Can you identify negative reactions to stress and tension?

 
  1. Do minor problems and disappointments upset you excessively?
  2. Do the small pleasures of life fail to satisfy you?
  3. Are you unable to stop thinking of your worries?
  4. Do you feel inadequate or suffer from self-doubt?
  5. Are you constantly tired?
  6. Do you experience flashes of anger over situations which used to not bother you?
  7. Have you noticed a change in sleeping or eating patterns?
  8. Do you suffer from chronic pain, headaches, or back aches?

If you answered yes to most of these questions, consider the following suggestions.

Tips For Reducing Or Controlling Stress and Tension
As you read the following suggestions, remember that success will not come from a halfhearted effort, nor will it come overnight. It will take determination, persistence and time. Some suggestions may help immediately, but if your stress is chronic it may require more attention and/or lifestyle changes. Determine YOUR tolerance level for stress and try to live within these limits. Learn to accept or change stressful and tense situations whenever possible.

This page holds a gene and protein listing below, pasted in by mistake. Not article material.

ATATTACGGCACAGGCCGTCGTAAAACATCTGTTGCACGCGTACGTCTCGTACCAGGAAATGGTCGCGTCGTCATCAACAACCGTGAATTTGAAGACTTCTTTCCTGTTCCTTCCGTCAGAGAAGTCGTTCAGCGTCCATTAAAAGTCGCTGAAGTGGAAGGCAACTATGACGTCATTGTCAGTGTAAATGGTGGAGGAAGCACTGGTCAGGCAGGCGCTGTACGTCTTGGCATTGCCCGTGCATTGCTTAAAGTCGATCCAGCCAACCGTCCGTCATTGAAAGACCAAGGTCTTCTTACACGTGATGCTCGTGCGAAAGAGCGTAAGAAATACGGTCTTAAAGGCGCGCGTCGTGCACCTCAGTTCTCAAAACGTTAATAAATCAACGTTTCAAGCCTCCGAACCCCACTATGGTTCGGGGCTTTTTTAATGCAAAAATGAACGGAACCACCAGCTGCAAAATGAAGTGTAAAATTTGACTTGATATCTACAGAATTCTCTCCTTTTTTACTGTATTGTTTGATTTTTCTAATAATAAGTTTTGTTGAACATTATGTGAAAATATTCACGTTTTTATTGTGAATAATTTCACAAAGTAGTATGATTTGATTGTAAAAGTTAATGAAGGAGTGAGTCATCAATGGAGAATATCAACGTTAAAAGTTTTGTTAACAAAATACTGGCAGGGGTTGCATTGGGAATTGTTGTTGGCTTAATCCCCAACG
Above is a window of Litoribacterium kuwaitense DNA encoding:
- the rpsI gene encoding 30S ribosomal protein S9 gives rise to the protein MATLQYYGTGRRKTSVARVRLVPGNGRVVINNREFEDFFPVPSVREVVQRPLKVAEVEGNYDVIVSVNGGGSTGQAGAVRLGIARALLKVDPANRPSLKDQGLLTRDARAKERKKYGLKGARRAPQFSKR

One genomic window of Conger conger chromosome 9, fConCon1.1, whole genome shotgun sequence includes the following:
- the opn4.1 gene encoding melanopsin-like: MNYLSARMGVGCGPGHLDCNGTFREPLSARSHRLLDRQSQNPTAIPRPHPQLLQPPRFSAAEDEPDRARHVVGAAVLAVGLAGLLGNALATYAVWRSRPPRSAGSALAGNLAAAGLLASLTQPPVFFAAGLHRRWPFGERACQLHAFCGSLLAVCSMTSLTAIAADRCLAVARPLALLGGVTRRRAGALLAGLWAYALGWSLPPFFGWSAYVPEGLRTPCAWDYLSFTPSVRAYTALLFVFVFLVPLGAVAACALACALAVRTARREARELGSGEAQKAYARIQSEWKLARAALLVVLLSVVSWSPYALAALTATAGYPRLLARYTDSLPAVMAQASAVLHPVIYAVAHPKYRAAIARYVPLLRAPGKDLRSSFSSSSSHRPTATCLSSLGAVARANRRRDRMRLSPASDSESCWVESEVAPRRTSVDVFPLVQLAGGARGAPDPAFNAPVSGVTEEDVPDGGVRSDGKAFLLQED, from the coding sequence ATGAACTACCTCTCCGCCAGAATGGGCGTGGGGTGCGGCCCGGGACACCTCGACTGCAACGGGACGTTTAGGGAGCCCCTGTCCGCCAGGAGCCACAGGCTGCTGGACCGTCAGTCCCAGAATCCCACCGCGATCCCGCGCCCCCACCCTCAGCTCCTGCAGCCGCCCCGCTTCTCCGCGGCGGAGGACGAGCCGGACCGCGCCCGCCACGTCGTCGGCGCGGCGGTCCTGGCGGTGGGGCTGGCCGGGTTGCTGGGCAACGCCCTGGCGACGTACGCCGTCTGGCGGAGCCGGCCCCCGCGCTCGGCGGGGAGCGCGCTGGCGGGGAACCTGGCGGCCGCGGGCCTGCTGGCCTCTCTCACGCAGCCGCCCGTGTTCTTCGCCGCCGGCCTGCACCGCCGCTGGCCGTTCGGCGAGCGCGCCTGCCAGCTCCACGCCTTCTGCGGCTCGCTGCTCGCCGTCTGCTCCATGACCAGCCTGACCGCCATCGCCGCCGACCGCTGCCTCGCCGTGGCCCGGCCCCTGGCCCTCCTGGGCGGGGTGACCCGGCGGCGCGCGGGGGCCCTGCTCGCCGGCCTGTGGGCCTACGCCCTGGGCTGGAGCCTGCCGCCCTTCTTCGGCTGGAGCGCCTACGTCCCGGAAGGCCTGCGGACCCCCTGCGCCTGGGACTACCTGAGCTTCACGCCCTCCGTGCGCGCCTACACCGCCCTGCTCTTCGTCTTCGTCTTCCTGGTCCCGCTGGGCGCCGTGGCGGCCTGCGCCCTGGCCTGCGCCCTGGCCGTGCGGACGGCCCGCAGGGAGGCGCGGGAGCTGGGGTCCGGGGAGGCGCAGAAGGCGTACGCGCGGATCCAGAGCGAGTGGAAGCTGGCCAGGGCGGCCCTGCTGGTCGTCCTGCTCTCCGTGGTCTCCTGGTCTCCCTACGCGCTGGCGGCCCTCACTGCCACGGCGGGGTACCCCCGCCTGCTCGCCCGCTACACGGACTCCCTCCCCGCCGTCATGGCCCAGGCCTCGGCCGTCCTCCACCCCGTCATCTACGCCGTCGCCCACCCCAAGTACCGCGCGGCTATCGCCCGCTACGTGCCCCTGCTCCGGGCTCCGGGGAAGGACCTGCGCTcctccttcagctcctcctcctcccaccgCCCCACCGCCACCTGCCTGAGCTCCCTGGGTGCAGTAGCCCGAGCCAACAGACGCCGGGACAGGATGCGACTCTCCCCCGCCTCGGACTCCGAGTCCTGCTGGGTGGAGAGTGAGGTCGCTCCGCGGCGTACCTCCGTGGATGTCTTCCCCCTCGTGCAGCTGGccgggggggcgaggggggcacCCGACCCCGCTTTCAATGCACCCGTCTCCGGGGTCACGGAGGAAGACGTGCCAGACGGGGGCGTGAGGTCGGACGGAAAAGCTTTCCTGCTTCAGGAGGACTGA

• Be Realistic. If you feel overwhelmed by some activities (yours and/or your familyís) learn to say NO! Eliminate an activity that is not absolutely necessary or ask someone else to help. You may be taking on more responsibility than you can or should handle. If you meet resistance, give reasons why youíre making the changes. Be willing to listen to otherís suggestions and be ready to compromise.
  • Shed the "superman/woman" urge. No one is perfect, so donít expect perfection from yourself or others. Ask yourself: What really needs to be done? How much can I do? Is the deadline realistic? What adjustments can I make? Donít hesitate to ask for help if you need it.